18.If the world hate you. After having armed the Apostles for the battle, Christ exhorts them likewise to patience; for the Gospel cannot be published without instantly driving the world to rage. Consequently, it will never be possible for godly teachers to avoid the hatred of the world. Christ gives them early information of this, that they may not be instances of what usually happens to raw recruits, who, from wont of experience, are valiant before they have seen their enemies, but who tremble as soon as the battle is commenced. And not only does Christ forewarn his disciples, that nothing may happen to them which is new and unexpected, but likewise confirms them by his example; for it is not reasonable that Christ should be hated by the world, and that we, who represent his person, should have the world on our side, which is always like itself.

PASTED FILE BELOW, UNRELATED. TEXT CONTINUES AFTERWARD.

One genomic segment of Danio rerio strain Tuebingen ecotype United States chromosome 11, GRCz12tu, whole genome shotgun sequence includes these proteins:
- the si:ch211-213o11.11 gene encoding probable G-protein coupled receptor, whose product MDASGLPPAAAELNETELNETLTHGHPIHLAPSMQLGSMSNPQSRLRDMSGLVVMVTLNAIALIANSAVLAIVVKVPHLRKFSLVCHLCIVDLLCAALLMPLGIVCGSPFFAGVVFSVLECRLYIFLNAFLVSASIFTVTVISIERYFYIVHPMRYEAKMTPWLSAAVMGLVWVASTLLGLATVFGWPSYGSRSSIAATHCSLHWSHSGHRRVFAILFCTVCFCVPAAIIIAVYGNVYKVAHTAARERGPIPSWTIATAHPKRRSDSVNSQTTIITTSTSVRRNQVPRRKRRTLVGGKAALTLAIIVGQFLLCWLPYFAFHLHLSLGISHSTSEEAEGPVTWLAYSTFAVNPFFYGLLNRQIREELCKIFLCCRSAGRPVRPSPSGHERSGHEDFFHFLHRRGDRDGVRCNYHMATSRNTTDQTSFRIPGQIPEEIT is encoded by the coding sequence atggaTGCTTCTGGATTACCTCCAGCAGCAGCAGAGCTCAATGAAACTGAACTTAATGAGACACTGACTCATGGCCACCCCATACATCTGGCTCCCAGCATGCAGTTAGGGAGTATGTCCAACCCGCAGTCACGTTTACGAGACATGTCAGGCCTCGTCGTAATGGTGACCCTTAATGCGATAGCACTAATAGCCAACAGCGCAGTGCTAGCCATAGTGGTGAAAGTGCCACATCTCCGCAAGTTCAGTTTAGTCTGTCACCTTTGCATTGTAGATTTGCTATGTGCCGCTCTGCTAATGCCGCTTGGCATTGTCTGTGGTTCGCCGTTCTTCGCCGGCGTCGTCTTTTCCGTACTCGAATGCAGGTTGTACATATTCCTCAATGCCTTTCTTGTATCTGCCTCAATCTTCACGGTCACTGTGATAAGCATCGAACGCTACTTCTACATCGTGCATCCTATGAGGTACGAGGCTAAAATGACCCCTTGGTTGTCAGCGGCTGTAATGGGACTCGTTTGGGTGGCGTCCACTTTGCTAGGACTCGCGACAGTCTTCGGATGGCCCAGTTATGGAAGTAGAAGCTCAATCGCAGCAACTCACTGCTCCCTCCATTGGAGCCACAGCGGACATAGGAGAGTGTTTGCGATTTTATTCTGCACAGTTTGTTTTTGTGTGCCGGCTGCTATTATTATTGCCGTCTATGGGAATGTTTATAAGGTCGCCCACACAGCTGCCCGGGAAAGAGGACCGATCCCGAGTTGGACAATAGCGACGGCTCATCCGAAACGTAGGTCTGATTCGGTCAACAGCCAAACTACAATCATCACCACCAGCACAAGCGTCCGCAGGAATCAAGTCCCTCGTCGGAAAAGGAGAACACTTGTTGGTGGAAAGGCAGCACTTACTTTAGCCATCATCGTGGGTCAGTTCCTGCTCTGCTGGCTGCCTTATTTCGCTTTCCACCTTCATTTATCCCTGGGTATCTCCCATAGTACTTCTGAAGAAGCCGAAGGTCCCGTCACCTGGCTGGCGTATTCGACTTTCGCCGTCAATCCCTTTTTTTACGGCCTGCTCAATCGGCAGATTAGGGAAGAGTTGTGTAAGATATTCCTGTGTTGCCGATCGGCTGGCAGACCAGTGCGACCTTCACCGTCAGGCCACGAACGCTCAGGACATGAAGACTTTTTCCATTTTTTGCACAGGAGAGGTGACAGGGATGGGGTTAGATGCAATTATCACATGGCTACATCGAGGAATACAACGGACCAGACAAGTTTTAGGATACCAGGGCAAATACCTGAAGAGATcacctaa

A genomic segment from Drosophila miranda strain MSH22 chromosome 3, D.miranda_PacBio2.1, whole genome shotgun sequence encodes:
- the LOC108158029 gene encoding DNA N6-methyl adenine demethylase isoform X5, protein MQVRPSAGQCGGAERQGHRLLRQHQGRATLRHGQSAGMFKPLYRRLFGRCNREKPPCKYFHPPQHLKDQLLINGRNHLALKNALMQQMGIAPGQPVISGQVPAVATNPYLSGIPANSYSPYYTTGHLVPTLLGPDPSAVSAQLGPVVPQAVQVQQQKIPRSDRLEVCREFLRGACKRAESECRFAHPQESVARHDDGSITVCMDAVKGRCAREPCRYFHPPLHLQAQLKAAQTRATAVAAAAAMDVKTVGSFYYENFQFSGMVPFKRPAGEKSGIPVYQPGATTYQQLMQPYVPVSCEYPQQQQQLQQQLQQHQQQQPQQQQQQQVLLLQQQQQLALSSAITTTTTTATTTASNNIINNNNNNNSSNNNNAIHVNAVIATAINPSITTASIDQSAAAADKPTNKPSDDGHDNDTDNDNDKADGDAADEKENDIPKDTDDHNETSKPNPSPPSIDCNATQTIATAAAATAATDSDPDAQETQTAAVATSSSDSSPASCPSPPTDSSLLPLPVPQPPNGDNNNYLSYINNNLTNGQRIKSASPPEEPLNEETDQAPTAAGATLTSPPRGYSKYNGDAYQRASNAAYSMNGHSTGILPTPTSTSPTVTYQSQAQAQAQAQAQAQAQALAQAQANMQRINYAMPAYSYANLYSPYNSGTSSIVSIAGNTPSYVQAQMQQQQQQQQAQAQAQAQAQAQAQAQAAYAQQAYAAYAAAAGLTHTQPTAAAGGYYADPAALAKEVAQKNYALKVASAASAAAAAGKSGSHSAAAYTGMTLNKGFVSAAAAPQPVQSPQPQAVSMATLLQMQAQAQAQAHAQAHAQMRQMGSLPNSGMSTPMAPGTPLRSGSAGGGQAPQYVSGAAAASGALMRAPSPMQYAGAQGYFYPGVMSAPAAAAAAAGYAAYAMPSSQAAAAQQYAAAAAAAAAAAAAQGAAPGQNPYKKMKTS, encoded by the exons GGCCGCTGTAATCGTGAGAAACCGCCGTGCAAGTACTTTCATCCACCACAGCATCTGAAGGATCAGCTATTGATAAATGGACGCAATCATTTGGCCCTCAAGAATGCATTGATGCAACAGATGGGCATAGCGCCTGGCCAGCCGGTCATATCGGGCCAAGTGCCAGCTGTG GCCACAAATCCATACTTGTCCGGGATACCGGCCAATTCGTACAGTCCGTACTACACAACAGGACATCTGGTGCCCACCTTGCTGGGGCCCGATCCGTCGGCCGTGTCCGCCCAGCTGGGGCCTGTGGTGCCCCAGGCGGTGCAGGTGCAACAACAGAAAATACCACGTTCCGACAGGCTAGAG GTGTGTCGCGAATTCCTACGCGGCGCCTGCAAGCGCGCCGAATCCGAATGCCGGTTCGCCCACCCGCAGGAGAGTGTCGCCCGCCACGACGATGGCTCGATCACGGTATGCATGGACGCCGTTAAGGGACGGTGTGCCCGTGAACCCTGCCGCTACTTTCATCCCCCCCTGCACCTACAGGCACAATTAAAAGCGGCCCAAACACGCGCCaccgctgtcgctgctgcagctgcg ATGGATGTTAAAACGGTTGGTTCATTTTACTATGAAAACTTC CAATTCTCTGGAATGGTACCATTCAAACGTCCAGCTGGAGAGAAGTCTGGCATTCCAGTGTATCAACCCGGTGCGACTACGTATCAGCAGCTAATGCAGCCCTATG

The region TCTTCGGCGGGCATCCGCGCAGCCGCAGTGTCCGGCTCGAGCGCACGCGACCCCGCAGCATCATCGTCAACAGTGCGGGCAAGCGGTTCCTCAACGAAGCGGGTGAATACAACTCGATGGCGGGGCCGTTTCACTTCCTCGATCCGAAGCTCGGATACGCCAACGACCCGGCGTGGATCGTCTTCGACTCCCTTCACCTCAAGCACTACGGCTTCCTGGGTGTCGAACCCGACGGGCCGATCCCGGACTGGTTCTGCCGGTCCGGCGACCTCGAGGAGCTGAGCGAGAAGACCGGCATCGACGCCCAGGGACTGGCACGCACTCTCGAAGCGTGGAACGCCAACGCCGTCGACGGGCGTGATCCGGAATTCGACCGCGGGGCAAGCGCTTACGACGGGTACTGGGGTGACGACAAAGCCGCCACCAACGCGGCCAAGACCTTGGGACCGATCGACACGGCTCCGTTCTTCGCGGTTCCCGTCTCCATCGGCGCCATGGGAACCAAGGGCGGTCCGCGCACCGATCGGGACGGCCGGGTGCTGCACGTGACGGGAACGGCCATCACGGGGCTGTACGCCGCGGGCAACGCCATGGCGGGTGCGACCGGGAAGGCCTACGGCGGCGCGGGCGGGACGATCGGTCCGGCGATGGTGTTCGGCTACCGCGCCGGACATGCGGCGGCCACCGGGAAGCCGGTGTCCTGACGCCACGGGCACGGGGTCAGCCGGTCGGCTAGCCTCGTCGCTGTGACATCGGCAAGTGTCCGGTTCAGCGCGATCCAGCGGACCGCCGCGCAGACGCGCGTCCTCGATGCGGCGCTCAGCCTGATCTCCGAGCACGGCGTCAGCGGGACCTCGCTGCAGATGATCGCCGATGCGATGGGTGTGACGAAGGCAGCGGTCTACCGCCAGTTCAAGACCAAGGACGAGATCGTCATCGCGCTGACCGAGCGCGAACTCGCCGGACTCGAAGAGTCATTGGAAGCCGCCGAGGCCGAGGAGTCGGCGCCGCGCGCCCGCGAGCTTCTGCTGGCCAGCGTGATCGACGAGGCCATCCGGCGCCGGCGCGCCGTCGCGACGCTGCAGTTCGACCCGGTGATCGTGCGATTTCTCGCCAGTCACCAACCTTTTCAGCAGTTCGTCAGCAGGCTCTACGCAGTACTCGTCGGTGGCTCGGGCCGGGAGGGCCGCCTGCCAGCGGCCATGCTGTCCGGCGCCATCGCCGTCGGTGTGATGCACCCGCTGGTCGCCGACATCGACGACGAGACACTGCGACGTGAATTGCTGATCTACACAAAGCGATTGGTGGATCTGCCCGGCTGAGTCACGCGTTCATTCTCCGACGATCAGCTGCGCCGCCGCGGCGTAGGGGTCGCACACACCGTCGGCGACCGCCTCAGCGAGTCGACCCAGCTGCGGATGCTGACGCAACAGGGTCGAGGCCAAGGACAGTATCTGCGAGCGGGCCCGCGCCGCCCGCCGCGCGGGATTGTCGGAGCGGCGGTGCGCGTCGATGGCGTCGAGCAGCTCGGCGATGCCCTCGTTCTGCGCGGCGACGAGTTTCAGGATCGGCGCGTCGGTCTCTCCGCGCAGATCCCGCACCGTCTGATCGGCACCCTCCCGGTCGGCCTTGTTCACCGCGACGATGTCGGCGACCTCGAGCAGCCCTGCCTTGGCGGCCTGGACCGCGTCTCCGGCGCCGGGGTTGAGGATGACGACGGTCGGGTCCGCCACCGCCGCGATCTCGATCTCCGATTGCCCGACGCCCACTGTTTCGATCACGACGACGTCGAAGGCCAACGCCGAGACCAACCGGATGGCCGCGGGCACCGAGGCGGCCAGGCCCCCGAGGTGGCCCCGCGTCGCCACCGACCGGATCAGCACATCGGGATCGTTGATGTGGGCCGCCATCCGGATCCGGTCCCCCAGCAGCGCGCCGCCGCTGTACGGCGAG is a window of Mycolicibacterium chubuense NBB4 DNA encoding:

You know. I have translated the verb
γινώσκετε in the indicative mood, you know; but if any one prefer to translate it in the imperative mood, know ye, I have no objection, for it makes no change in the meaning. There is greater difficulty in the phrase which immediately follows,
πρῶτον ὑμῶν, before you; for when he says that he is before the disciples, this may be referred either to time or torank The former exposition has been more generally received, namely, that Christ was hated by the world before the Apostles were hated But I prefer the second exposition, namely, that Christ, who is far exalted above them, was not exempted from the hatred of the world, and therefore his ministers ought not to refuse the same condition; for the phraseology is the same as that which we have seen twice before, in Joh_1:27 and 30, He who cometh after me is preferred to me, (
ὅτι πρῶτός μου ἦν,)for he was before me